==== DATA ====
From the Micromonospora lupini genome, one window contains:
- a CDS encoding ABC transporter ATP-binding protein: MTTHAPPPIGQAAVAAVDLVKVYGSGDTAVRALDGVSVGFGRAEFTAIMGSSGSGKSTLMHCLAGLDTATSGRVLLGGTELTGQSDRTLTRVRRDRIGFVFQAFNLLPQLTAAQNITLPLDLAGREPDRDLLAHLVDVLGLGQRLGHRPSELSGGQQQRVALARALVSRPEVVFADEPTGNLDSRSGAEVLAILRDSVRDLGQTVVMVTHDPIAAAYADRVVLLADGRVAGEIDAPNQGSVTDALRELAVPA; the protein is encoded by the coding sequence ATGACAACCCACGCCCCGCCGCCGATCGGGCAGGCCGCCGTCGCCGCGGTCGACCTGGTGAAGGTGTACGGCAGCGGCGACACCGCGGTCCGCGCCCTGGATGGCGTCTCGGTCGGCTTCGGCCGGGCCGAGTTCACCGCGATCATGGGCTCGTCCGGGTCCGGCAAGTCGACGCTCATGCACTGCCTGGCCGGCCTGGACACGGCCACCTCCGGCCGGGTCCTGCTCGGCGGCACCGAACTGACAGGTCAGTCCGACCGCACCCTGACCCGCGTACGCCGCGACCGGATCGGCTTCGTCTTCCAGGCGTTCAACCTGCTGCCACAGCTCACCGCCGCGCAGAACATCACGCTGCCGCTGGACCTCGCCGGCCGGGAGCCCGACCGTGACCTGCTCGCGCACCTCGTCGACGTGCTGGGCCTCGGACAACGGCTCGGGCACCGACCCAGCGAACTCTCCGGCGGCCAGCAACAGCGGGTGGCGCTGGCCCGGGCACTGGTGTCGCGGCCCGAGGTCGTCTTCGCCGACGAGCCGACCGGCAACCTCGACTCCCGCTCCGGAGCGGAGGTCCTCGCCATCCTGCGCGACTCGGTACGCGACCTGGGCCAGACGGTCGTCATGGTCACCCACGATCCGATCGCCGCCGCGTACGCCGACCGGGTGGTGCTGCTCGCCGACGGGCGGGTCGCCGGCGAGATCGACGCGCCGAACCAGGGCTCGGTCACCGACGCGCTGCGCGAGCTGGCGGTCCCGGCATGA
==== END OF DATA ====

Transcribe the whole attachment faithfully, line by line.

From the Micromonospora lupini genome, one window contains:
- a CDS encoding ABC transporter ATP-binding protein: MTTHAPPPIGQAAVAAVDLVKVYGSGDTAVRALDGVSVGFGRAEFTAIMGSSGSGKSTLMHCLAGLDTATSGRVLLGGTELTGQSDRTLTRVRRDRIGFVFQAFNLLPQLTAAQNITLPLDLAGREPDRDLLAHLVDVLGLGQRLGHRPSELSGGQQQRVALARALVSRPEVVFADEPTGNLDSRSGAEVLAILRDSVRDLGQTVVMVTHDPIAAAYADRVVLLADGRVAGEIDAPNQGSVTDALRELAVPA; the protein is encoded by the coding sequence ATGACAACCCACGCCCCGCCGCCGATCGGGCAGGCCGCCGTCGCCGCGGTCGACCTGGTGAAGGTGTACGGCAGCGGCGACACCGCGGTCCGCGCCCTGGATGGCGTCTCGGTCGGCTTCGGCCGGGCCGAGTTCACCGCGATCATGGGCTCGTCCGGGTCCGGCAAGTCGACGCTCATGCACTGCCTGGCCGGCCTGGACACGGCCACCTCCGGCCGGGTCCTGCTCGGCGGCACCGAACTGACAGGTCAGTCCGACCGCACCCTGACCCGCGTACGCCGCGACCGGATCGGCTTCGTCTTCCAGGCGTTCAACCTGCTGCCACAGCTCACCGCCGCGCAGAACATCACGCTGCCGCTGGACCTCGCCGGCCGGGAGCCCGACCGTGACCTGCTCGCGCACCTCGTCGACGTGCTGGGCCTCGGACAACGGCTCGGGCACCGACCCAGCGAACTCTCCGGCGGCCAGCAACAGCGGGTGGCGCTGGCCCGGGCACTGGTGTCGCGGCCCGAGGTCGTCTTCGCCGACGAGCCGACCGGCAACCTCGACTCCCGCTCCGGAGCGGAGGTCCTCGCCATCCTGCGCGACTCGGTACGCGACCTGGGCCAGACGGTCGTCATGGTCACCCACGATCCGATCGCCGCCGCGTACGCCGACCGGGTGGTGCTGCTCGCCGACGGGCGGGTCGCCGGCGAGATCGACGCGCCGAACCAGGGCTCGGTCACCGACGCGCTGCGCGAGCTGGCGGTCCCGGCATGA